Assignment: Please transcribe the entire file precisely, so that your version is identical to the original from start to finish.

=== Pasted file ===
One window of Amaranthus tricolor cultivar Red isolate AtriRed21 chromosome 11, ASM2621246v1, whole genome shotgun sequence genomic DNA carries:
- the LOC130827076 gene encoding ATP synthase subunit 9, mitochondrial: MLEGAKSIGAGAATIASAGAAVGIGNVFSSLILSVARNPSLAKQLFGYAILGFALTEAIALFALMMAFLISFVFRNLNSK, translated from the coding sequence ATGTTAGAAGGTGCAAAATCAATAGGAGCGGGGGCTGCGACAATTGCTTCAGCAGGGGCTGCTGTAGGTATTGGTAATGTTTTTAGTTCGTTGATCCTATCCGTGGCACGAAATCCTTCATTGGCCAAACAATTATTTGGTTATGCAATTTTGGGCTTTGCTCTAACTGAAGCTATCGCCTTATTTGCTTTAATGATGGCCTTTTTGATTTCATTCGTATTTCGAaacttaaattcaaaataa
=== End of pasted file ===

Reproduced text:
One window of Amaranthus tricolor cultivar Red isolate AtriRed21 chromosome 11, ASM2621246v1, whole genome shotgun sequence genomic DNA carries:
- the LOC130827076 gene encoding ATP synthase subunit 9, mitochondrial: MLEGAKSIGAGAATIASAGAAVGIGNVFSSLILSVARNPSLAKQLFGYAILGFALTEAIALFALMMAFLISFVFRNLNSK, translated from the coding sequence ATGTTAGAAGGTGCAAAATCAATAGGAGCGGGGGCTGCGACAATTGCTTCAGCAGGGGCTGCTGTAGGTATTGGTAATGTTTTTAGTTCGTTGATCCTATCCGTGGCACGAAATCCTTCATTGGCCAAACAATTATTTGGTTATGCAATTTTGGGCTTTGCTCTAACTGAAGCTATCGCCTTATTTGCTTTAATGATGGCCTTTTTGATTTCATTCGTATTTCGAaacttaaattcaaaataa